Tuesday, October 16, 2012

Hold your breath for nothing

OMG I felt great today. My feet are still a bit numb, but who cares. It's because I  have decided to stop waiting. There is nothing to wait for. And no one to wait for it. Yeah! I have broken the cycle of the end-of-treatment blues. On October 23, a Tuesday, at 11:30am, I'll find out the results of my scan. It will be one milestone in the series of cancer-related milestones that structure the current configuration of my life. But one cannot hold one's breath for milestones. There is too much missed, even when nothing is happening.

Cancer gives me lessons, all of which apply to regular life, too. It's just that they have been forced on me, because uncertainty, impermanence, and death, dropped out of theory into reality. Like the folks learning to meditate to reduce stress vs. the folks learning to meditate because they are in jail, or a doctor has told them their life is pretty much over. And there are also smaller deaths...Like one's identity as a healthy person. Like the sense of oneself as productive. Like whoever you are when you have hair, you're someone else, kind of, without it. Like the unconscious assumption that things as they are right now - health, or sickness - last forever.

I had a chat today with Carol Gerstein, who is a social worker in palliative care. Basically for dying people, part of an advanced illness coordinated care program, which I qualify for, because of my staging (Stage 4.) I felt so happy, I was sorry not to feel worse when I spoke to her, give her something to do. But it was cool. She helps people with a lot of different things. She had an interesting take on 'the bucket list': What is important to me? She helps with planning around what is important. And ways to make difficult decisions, and communicate about them. Awesome.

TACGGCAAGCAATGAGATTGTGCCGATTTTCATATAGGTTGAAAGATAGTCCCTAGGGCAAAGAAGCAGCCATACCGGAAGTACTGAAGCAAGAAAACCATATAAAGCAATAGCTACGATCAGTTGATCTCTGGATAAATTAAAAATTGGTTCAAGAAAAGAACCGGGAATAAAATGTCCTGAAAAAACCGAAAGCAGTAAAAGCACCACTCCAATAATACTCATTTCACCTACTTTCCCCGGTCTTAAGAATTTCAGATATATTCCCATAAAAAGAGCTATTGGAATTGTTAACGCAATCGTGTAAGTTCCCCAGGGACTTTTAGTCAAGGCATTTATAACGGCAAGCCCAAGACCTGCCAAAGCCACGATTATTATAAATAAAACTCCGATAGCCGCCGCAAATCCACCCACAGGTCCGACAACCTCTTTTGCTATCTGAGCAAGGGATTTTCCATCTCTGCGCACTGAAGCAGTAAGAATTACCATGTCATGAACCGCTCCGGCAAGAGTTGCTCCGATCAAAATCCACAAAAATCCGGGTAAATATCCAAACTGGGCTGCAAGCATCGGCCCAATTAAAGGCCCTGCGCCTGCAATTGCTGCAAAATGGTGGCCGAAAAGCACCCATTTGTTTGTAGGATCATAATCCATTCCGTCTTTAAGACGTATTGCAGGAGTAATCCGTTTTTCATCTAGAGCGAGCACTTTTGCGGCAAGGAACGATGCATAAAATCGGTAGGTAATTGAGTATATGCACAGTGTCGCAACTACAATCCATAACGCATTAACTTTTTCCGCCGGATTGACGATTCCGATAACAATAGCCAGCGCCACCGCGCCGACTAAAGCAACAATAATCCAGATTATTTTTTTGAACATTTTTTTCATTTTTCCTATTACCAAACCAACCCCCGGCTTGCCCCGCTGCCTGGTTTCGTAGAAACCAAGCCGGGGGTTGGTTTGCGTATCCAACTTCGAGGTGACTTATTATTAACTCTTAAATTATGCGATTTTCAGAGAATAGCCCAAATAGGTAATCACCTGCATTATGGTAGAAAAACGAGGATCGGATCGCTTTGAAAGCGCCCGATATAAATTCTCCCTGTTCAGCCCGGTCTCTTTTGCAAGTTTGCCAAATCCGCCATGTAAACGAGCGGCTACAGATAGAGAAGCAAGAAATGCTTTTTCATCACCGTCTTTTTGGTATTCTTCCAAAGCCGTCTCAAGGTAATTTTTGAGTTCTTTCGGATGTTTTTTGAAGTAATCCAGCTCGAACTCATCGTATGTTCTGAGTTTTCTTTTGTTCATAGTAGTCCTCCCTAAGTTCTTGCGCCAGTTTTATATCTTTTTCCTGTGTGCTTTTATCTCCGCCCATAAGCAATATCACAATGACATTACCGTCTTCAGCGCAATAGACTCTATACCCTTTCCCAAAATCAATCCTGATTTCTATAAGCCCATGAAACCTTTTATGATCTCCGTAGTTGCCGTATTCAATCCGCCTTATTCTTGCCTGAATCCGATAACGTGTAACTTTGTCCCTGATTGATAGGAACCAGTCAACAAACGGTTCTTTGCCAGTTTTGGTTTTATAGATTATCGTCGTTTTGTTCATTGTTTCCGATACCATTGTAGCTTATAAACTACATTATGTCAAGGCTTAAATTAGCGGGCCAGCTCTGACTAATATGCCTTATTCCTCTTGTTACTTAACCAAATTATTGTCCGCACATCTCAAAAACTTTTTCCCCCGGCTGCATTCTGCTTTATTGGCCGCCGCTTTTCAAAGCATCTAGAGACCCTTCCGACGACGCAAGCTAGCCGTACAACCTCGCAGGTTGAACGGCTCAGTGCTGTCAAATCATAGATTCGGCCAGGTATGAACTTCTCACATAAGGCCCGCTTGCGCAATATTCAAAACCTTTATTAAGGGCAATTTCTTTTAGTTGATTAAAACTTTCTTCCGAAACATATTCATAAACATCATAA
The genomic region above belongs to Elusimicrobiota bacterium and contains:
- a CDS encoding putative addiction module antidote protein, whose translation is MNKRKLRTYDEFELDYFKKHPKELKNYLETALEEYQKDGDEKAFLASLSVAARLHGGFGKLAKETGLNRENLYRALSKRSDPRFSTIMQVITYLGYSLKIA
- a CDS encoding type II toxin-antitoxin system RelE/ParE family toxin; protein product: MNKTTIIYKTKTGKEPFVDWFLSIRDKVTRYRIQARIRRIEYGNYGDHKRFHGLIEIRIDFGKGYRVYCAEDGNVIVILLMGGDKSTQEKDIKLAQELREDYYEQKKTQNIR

I think a lot of the trouble I have had came from not being able to sleep. I took two wonderul naps over the weekend, something I haven't been able to do in what feels like a very long time. I'm convinced that taking anything in order to sleep wrecks my day, but I don't know if it wrecks my day more than not sleeping does. And this is mostly about non-prescription sleep aids. Anyway I've cut way down on the pills in general. Sadly this meant I stopped using the estrogen patch, so now the world is boiling hot again, bummer. I started using it again over a week ago but the temperature remains tropical.

Arbitrary points

Robin made me a yummy quiche packed with veg. Helen brought me some excellent risotto. Bless their cotton socks.

It's funny how often I hear people say antidote when they mean anecdote. Probably not that often...but more than once.

A postscript to my post about what to buy your friend the cancer patient, entitled Navigating a shitty mood: If you buy a Sleek Turban for your pal with cancer, start with buying one in a plain color that will match the colors she tends to wear, and see if it works for her. The problem with wigs and hats is they all seem to be created with room for hair in them, so if you don't have hair there's extra space, or they're droopy. Point being that the Sleek Turban might not work for someone with a head smaller than mine. Or you could get 'em something to fill in the empty space with. I have no idea how people do that, but no doubt there's some kind of gadget.

I'm reading The Giver by Lois Lowry. (Young Adult fiction, it's very good.) I just picked up The Hunger Fix, by Pam Peeke MD. I think I found these books on the NY Times bestseller list.


  1. Yay, so glad to hear you stopped holding your breath!
    lots and lots of love, Varada

  2. This came to mind after I read your post: "Mindfulness is the way to the Deathless; unmindfulness is the way to Death."